In Britain, which remains deeply riven by class, Truss’s own biography straddles two traditions within the Conservative Party. She attended Oxford, but her state schooling and northern roots also satisfy the party’s romanticization of the self-made. It wasn’t until the 2017 general election that the majority of Conservative members of parliament were not educated at fee-paying schools. “She can work within the party’s traditions and yet bring something new,” said Bronwen Maddox, director of the Institute for Government. “And to the extent that there is a formula for success in the Conservative Party at the moment, that probably comes quite close to it.” 

Born in Oxford in 1975, Truss’s family moved to the outskirts of Glasgow, Scotland, when she was 4 years old. The town of Paisley was reeling from the manufacturing industry’s collapse, the region’s economic bedrock. Truss’s father, John, a professor of mathematics, taught at Paisley College of Technology. Her mother, Priscilla, was a nurse, teacher, and activist with the Campaign for Nuclear Disarmament (CND), which advocates against nuclear weapons. In an interview with the BBC’s Nick Robinson in 2018, Truss recalled making a pretend bomb out of old rolls of carpet to take along to marches in Paisley, where the crowd chanted for then-British Prime Minister Margaret Thatcher to resign: “Maggie, Maggie, Maggie, out, out, out!”

“For me, it wasn’t ballet or My Little Pony. It was saving the planet and the CND,” she recalled of her childhood in the infamous 2014 so-called cheese speech. 

During the 1983 general election, Truss was selected to play Thatcher in a mock election at West Primary School in Paisley. She got no votes and didn’t even vote for herself. “Even at that age, we knew it was simply unpopular to be a Tory in the west of Scotland,” she told the Scotsman in 2018. 

The family later moved to Leeds in West Yorkshire, England, where Truss attended a state secondary school. 

This experience laid the foundation for Truss’s rejection of what she would later call the “soft bigotry of low expectations” as well as her distaste for what she describes as identity politics. This came to the fore when she was appointed minister for women and equalities in 2019, a role she continues to hold as foreign secretary. “At my comprehensive school, we had lessons in racism and sexism, but there was too little effort ensuring everyone had a grasp of maths and English,” Truss wrote in an op-ed for the Daily Mail in 2020.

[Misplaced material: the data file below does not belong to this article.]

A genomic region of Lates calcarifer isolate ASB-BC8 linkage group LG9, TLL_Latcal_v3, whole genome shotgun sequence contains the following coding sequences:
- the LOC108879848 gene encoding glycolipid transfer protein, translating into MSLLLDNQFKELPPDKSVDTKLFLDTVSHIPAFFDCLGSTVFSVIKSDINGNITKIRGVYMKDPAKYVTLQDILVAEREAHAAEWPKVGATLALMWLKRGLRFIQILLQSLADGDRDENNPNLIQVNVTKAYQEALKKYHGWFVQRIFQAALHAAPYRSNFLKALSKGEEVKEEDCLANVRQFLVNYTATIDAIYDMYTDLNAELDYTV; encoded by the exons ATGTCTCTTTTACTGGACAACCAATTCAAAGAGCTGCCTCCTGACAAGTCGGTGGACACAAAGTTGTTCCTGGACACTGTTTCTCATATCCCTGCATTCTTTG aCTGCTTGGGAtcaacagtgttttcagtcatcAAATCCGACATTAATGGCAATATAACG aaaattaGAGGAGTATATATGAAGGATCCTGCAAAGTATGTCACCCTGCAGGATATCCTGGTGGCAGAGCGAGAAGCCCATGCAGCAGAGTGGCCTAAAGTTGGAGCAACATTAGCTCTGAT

Although she didn’t inherit her parents’ liberal politics—her father reportedly refused to campaign for her first election—Truss’s father’s career in mathematics appears to have left a lasting imprint. As undersecretary of state for child care and education in 2014, Truss led a fact-finding mission to Shanghai to understand how Chinese schoolchildren repeatedly topped international league tables in math. When interviewing people for her political team, Truss makes a point of asking if they have sat for their A-level math exam, an advanced exam taken in the senior years of English high schools. “That mathematical, economist streak in her is very strong,” said a source close to the foreign secretary.

In 1993, Truss enrolled at Merton College at the University of Oxford to study philosophy, politics, and economics (PPE), a degree that has long been a gateway into the British elite.

In her political journey from a left-wing upbringing to becoming Margaret Thatcher 2.0, as some have described her, Truss had a brief dalliance—a “youthful error,” as she has described it—with the Liberal Democrats, Britain’s third political party, which sits between Labour and the Conservatives on the ideological spectrum. While at Oxford, Truss served as president of the Liberal Democrats club. “We all make mistakes as teenagers. Some people take drugs. Other people join the Liberal Democrats,” she said during a Spectator podcast interview published in 2019. Back then, her political ambitions were already evident. Littlewood, who knew her at Oxford, said she was very clearly a “hack”—“a badge almost of pride for the politically ambitious.” 

Her belief in free market economics, which has become a central pillar of her political ideology, comes from her study of economics, Truss said. “That was when I realized that to have control over your own life, you needed to have control of your own money and that economics was actually incredibly important,” she told the BBC in 2018.